|XFX Radeon R7770 Black Edition Video Card|
|Reviews - Featured Reviews: Video Cards|
|Written by David Ramsey|
|Tuesday, 14 February 2012|
Page 15 of 17
VGA Power Consumption
Like AMD's Tahiti GPU, the Cape Verde is fabricated on a 28nm process. There are two advantages to making transistors smaller: you can make 'em faster, and they use less power. Both are true here, but AMD didn't stop there, since their Graphics Core Next architecture has a number of clever power-saving features.
Like a modern CPU, a Cape Verde GPU will aggressively clock itself down when its full capabilities aren't needed, reducing current draw with what AMD calls "PowerTune". But they go even further, with "ZeroCore" technology turning off entire sections of the chip when they aren't in use. This features work amazingly well.
To measure isolated video card power consumption, Benchmark Reviews uses the Kill-A-Watt EZ (model P4460) power meter made by P3 International. A baseline test is taken without a video card installed inside our test computer system, which is allowed to boot into Windows 7 and rest idle at the login screen before power consumption is recorded. Once the baseline reading has been taken, the graphics card is installed and the system is again booted into Windows and left idle at the login screen. Our final loaded power consumption reading is taken with the video card running a stress test using FurMark. Below is a chart with the isolated video card power consumption (not system total) displayed in Watts for each specified test product:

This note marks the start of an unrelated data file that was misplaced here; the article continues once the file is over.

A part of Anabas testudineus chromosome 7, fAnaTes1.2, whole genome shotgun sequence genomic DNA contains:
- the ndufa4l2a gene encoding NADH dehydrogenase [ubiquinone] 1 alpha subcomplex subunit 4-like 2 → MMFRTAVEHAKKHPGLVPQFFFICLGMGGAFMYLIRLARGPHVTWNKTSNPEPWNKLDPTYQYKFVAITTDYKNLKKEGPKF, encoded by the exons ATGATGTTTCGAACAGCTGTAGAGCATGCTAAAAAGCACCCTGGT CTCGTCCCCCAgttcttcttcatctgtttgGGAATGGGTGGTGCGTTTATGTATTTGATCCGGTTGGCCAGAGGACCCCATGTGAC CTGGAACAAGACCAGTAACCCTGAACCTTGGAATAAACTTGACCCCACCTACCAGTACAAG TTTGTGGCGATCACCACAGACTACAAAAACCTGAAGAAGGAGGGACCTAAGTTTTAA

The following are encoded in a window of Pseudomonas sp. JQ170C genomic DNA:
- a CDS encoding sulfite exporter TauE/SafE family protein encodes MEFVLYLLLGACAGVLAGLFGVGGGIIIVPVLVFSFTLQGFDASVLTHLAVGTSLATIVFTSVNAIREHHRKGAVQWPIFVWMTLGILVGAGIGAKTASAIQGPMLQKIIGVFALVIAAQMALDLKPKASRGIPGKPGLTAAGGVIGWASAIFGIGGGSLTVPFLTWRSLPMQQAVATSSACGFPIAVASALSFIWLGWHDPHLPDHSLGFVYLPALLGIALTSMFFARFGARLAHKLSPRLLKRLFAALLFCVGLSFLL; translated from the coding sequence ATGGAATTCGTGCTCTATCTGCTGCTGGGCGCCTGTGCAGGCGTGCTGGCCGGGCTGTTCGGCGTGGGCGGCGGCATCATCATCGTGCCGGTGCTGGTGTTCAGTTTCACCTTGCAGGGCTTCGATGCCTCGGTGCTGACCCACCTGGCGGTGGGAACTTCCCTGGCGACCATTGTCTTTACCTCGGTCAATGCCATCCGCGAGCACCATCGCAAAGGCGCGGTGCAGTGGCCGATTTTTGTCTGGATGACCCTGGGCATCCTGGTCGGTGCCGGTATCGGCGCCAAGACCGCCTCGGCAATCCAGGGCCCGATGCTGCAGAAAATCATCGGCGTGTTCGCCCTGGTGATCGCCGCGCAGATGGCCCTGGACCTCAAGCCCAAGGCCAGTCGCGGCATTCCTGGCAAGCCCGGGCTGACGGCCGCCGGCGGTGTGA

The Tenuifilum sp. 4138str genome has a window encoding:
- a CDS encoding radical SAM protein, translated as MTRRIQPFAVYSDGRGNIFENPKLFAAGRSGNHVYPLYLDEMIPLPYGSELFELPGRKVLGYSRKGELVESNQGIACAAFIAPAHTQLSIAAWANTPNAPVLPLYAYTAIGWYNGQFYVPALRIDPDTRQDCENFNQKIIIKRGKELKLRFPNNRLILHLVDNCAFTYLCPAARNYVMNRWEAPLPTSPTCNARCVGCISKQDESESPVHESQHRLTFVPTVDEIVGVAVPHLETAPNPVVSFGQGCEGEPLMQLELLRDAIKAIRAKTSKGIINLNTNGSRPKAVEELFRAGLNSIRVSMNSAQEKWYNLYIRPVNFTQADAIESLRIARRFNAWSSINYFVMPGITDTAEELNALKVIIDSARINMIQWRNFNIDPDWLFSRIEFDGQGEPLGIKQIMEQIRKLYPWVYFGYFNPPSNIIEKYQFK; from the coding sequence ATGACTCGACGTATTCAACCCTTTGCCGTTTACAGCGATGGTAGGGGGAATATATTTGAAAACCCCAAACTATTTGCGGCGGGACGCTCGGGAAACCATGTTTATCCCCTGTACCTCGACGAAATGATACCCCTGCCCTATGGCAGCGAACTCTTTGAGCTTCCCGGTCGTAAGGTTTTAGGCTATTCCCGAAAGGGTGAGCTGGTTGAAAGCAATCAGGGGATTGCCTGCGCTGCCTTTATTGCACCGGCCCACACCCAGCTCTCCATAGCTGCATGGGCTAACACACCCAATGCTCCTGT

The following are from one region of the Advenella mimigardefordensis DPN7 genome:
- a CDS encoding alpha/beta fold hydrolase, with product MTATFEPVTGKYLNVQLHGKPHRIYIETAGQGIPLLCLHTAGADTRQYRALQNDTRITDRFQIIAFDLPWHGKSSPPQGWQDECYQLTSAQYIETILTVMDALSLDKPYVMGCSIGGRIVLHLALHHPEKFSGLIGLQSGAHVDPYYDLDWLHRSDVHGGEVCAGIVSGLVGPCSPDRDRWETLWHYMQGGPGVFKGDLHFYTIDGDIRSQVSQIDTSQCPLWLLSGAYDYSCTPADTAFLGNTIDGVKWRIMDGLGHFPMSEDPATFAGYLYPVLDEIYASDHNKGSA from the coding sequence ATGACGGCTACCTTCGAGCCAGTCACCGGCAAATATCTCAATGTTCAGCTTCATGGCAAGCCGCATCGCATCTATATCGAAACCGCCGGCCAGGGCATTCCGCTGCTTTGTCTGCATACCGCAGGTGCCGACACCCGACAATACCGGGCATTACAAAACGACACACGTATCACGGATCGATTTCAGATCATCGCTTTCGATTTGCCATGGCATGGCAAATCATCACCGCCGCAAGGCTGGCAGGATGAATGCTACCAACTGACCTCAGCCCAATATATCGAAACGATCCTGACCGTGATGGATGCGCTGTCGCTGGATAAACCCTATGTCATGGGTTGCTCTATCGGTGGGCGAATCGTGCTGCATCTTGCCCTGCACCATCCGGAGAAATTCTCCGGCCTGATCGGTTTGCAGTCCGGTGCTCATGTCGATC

* Results are accurate to within +/- 5W.
It's obvious that AMD's power-saving technologies work incredibly well. The card uses almost no power when your system's simply sitting there in Windows; in fact, the power use is so low in these cases that it's hard to discern among the "noise" (power usage will fluctuate by several watts even in an "idling" system).
XFX R7770 Super OC Overclocking
XFX calls this card a "Super Overclock" edition. AMD's standard clocks for the graphics cores and memory of a 7770 GPU are 1,000MHz and 1125MHz, respectively; XFX pushes these to 1,120MHz and 1,300MHz as shown in the GPU-Z screenshot below. Note: Although GPU-Z doesn't check the "OpenCL" box in the "Computing" section, the card does in fact support it.
This is a pretty aggressive overclock, and I found out just how aggressive it was when I tried to push it further. Even increasing the maximum power limits by 20%, I wasn't able to get the card to complete benchmark runs at a mere 1150MHz. That means I couldn't increase the GPU core frequency by 2.68 percent. There's virtually no overclocking room left in this card.